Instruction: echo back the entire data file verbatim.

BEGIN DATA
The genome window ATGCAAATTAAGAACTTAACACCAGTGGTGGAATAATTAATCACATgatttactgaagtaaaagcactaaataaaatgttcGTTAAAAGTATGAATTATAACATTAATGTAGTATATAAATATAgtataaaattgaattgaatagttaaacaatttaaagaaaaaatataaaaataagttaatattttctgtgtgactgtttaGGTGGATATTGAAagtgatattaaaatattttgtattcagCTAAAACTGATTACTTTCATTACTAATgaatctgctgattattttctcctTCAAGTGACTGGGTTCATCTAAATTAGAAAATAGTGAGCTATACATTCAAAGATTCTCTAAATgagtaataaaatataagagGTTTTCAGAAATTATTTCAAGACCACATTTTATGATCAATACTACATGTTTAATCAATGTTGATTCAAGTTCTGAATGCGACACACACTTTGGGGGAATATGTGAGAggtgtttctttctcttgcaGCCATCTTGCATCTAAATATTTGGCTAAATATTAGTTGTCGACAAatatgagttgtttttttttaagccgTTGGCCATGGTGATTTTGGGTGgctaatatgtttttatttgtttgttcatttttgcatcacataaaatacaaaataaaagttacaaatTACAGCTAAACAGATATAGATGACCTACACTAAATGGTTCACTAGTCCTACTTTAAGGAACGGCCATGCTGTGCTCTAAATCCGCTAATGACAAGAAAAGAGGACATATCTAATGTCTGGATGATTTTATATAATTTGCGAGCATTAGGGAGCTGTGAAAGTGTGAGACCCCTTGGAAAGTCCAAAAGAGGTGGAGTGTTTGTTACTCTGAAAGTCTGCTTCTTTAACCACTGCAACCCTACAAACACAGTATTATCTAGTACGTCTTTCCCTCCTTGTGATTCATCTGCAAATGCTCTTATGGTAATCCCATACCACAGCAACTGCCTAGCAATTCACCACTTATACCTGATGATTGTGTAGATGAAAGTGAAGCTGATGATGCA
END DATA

The genome window ATGCAAATTAAGAACTTAACACCAGTGGTGGAATAATTAATCACATgatttactgaagtaaaagcactaaataaaatgttcGTTAAAAGTATGAATTATAACATTAATGTAGTATATAAATATAgtataaaattgaattgaatagttaaacaatttaaagaaaaaatataaaaataagttaatattttctgtgtgactgtttaGGTGGATATTGAAagtgatattaaaatattttgtattcagCTAAAACTGATTACTTTCATTACTAATgaatctgctgattattttctcctTCAAGTGACTGGGTTCATCTAAATTAGAAAATAGTGAGCTATACATTCAAAGATTCTCTAAATgagtaataaaatataagagGTTTTCAGAAATTATTTCAAGACCACATTTTATGATCAATACTACATGTTTAATCAATGTTGATTCAAGTTCTGAATGCGACACACACTTTGGGGGAATATGTGAGAggtgtttctttctcttgcaGCCATCTTGCATCTAAATATTTGGCTAAATATTAGTTGTCGACAAatatgagttgtttttttttaagccgTTGGCCATGGTGATTTTGGGTGgctaatatgtttttatttgtttgttcatttttgcatcacataaaatacaaaataaaagttacaaatTACAGCTAAACAGATATAGATGACCTACACTAAATGGTTCACTAGTCCTACTTTAAGGAACGGCCATGCTGTGCTCTAAATCCGCTAATGACAAGAAAAGAGGACATATCTAATGTCTGGATGATTTTATATAATTTGCGAGCATTAGGGAGCTGTGAAAGTGTGAGACCCCTTGGAAAGTCCAAAAGAGGTGGAGTGTTTGTTACTCTGAAAGTCTGCTTCTTTAACCACTGCAACCCTACAAACACAGTATTATCTAGTACGTCTTTCCCTCCTTGTGATTCATCTGCAAATGCTCTTATGGTAATCCCATACCACAGCAACTGCCTAGCAATTCACCACTTATACCTGATGATTGTGTAGATGAAAGTGAAGCTGATGATGCA